Here's What To Know About Hand Sanitizer, From An MD

mindbodygreen Editorial Assistant By Sarah Regan
mindbodygreen Editorial Assistant

Sarah Regan is a writer, registered yoga instructor, and Editorial Assistant at mindbodygreen. She received her bachelor's in broadcasting and mass communication from SUNY Oswego, and lives in Brooklyn, New York.

Hand with Hand Sanitizer

Image by Tatjana Zlatkovic / Stocksy

As coronavirus, or COVID-19, makes its rounds internationally, the CDC announced today that 164 people have now been infected with the virus here in the United States. And as worries rise, stores are running out of things like bulk foods and hand sanitizer as folks prepare for the worst.

Which had us wondering, does hand sanitizer even have a place in the coronavirus conversation?

So we reached out to Amy Shah, M.D., an integrative medicine doctor, to get her take on the topic. And while she'll always recommend actual hand-washing first, there are some circumstances Shah does recommend a little sanitizer.

5 tips for proper hand sanitizer usage:
  1. If you work in a hospital setting, a closed environment, or a place where you're in contact with lots of people, Shah says it does make sense to use hand sanitizers in addition to hand-washing—especially during flu season.
  2. It's also good to have on hand (literally), when germy moments arise without a sink in sight, say, in the car or on public transport.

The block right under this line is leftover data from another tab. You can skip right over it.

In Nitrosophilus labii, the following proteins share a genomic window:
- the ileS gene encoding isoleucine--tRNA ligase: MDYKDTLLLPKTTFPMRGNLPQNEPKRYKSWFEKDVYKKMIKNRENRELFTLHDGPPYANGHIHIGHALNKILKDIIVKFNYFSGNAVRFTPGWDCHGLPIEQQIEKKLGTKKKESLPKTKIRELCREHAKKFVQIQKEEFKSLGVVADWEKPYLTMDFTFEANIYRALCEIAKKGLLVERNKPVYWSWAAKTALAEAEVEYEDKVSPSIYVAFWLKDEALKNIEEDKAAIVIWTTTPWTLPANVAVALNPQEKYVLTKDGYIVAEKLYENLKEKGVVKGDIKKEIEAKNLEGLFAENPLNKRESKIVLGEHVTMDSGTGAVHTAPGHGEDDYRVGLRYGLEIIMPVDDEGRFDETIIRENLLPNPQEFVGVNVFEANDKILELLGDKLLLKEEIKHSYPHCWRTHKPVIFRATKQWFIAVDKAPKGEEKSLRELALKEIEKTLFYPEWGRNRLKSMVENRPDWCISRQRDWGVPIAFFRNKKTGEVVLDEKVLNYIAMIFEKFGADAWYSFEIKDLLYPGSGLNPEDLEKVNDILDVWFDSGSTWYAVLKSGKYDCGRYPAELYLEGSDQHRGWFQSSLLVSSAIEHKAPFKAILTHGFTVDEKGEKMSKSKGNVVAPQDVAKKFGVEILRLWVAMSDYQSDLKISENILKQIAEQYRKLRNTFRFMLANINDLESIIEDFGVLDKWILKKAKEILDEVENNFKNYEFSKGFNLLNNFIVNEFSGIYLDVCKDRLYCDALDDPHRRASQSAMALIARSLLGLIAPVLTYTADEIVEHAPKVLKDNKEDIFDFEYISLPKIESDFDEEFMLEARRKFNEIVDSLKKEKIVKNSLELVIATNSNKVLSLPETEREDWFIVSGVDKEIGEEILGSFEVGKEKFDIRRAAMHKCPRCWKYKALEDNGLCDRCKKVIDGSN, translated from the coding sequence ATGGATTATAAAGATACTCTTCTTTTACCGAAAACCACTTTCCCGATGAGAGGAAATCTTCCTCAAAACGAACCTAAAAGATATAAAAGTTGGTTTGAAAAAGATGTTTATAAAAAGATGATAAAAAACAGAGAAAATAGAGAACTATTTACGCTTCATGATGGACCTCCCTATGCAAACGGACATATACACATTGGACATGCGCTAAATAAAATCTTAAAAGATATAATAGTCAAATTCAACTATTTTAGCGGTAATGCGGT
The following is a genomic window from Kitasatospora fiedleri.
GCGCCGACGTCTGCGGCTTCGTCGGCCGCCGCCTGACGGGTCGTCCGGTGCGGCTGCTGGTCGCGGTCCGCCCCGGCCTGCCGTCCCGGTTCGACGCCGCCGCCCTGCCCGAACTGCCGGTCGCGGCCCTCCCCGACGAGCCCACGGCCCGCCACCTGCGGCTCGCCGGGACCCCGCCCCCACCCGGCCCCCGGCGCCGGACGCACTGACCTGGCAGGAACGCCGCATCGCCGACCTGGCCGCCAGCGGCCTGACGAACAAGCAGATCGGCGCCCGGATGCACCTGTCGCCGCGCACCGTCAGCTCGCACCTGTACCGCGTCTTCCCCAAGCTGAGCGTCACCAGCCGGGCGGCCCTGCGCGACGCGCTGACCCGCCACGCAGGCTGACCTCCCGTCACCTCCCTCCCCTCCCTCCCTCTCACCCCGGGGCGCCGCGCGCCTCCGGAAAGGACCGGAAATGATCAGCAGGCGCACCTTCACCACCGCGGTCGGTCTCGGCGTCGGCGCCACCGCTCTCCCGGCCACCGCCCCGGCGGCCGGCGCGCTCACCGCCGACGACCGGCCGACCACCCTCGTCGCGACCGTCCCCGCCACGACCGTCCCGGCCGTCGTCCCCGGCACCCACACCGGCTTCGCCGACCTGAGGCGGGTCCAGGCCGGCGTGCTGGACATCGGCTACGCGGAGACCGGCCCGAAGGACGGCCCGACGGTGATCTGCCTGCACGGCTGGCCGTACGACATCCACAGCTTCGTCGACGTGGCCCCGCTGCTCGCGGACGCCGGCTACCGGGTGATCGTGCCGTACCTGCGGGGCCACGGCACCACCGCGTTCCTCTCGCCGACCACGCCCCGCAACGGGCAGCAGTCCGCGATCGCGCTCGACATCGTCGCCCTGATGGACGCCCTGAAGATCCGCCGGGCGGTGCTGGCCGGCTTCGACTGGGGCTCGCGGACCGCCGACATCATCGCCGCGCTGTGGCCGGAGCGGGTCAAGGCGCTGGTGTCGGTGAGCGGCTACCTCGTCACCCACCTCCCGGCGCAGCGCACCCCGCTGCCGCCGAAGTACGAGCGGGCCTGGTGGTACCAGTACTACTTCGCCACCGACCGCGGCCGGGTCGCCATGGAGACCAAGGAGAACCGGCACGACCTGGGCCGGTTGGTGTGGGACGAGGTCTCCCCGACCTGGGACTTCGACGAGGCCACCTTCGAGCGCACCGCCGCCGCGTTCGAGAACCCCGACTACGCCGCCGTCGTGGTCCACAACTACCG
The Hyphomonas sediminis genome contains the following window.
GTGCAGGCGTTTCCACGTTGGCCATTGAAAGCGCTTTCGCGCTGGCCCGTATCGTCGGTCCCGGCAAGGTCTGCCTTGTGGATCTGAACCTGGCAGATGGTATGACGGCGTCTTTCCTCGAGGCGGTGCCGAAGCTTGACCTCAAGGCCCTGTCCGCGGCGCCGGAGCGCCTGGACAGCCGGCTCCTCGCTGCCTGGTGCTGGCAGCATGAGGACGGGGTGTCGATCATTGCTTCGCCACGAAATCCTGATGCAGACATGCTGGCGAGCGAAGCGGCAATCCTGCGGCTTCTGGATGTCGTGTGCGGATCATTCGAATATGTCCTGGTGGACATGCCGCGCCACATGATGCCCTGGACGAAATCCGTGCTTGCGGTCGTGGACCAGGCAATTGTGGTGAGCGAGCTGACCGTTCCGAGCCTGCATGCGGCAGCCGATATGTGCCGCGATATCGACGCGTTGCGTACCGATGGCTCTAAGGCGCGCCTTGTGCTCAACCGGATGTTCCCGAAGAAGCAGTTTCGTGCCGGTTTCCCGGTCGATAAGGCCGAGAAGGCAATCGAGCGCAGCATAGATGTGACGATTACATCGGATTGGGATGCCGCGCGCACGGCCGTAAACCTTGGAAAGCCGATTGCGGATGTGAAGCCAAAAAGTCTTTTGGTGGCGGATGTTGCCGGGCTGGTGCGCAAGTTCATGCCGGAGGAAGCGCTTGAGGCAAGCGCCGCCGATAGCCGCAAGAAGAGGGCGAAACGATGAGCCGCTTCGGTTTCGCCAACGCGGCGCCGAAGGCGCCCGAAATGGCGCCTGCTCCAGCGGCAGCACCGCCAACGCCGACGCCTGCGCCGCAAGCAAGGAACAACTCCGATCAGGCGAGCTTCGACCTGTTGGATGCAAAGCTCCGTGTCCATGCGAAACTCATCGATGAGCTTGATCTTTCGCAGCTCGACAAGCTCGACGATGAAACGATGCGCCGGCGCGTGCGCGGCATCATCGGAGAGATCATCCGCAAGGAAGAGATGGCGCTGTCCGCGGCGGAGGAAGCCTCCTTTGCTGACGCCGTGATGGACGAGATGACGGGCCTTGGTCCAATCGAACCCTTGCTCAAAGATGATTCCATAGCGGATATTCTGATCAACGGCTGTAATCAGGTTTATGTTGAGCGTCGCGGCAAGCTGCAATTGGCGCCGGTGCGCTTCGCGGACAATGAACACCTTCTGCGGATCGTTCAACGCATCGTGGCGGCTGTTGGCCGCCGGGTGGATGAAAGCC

3. As far as what to look for, "you have to get something with at least 60% alcohol," she says.
  4. Be sure to moisturize as hand sanitizer can be "quite harsh and drying on the hands, so that's why a lot of brands or DIY recipes have moisturizers so you don't end up with cracked hands, which will, of course, make the hand sanitizer feel too harsh, especially if your hands were already dry or you have eczema, for example."
  5. If you do make your own, be sure to keep Shah's advice in mind: "Be very careful and don't use it as your primary source of preventing the virus."

We can't say it enough: Don't bail on hand-washing. "Washing your hands is the best way to both prevent spread and prevent yourself from getting sick," Shah says. Also, avoid touching your face (especially your eyes, nose, and mouth).

So while hand-washing is still the gold standard, hand sanitizer is still nice to have when the need arises. Until scientists figure out how to treat coronavirus, check out some of our M.D.-approved tips for keeping your immune system strong and how to keep your reusable cups and bottles germ-free.

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